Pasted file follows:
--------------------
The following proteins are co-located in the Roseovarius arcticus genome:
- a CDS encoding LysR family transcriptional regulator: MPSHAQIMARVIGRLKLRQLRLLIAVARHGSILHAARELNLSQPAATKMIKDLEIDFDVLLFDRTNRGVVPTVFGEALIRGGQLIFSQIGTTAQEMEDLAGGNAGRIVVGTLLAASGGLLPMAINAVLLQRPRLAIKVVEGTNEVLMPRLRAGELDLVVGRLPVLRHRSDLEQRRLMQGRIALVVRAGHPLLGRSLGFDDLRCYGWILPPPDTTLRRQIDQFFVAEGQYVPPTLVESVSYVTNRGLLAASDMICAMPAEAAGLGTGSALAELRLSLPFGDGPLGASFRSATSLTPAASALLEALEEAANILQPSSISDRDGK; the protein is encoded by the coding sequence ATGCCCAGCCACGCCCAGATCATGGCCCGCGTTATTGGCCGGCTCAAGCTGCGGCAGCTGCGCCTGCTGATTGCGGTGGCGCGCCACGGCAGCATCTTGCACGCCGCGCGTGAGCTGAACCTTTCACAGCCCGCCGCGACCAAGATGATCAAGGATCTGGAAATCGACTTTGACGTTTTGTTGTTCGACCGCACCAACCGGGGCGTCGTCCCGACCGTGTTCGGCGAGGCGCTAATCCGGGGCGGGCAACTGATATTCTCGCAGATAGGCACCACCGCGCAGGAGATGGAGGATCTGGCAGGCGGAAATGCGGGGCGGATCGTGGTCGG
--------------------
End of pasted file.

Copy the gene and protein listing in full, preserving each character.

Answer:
The following proteins are co-located in the Roseovarius arcticus genome:
- a CDS encoding LysR family transcriptional regulator: MPSHAQIMARVIGRLKLRQLRLLIAVARHGSILHAARELNLSQPAATKMIKDLEIDFDVLLFDRTNRGVVPTVFGEALIRGGQLIFSQIGTTAQEMEDLAGGNAGRIVVGTLLAASGGLLPMAINAVLLQRPRLAIKVVEGTNEVLMPRLRAGELDLVVGRLPVLRHRSDLEQRRLMQGRIALVVRAGHPLLGRSLGFDDLRCYGWILPPPDTTLRRQIDQFFVAEGQYVPPTLVESVSYVTNRGLLAASDMICAMPAEAAGLGTGSALAELRLSLPFGDGPLGASFRSATSLTPAASALLEALEEAANILQPSSISDRDGK; the protein is encoded by the coding sequence ATGCCCAGCCACGCCCAGATCATGGCCCGCGTTATTGGCCGGCTCAAGCTGCGGCAGCTGCGCCTGCTGATTGCGGTGGCGCGCCACGGCAGCATCTTGCACGCCGCGCGTGAGCTGAACCTTTCACAGCCCGCCGCGACCAAGATGATCAAGGATCTGGAAATCGACTTTGACGTTTTGTTGTTCGACCGCACCAACCGGGGCGTCGTCCCGACCGTGTTCGGCGAGGCGCTAATCCGGGGCGGGCAACTGATATTCTCGCAGATAGGCACCACCGCGCAGGAGATGGAGGATCTGGCAGGCGGAAATGCGGGGCGGATCGTGGTCGG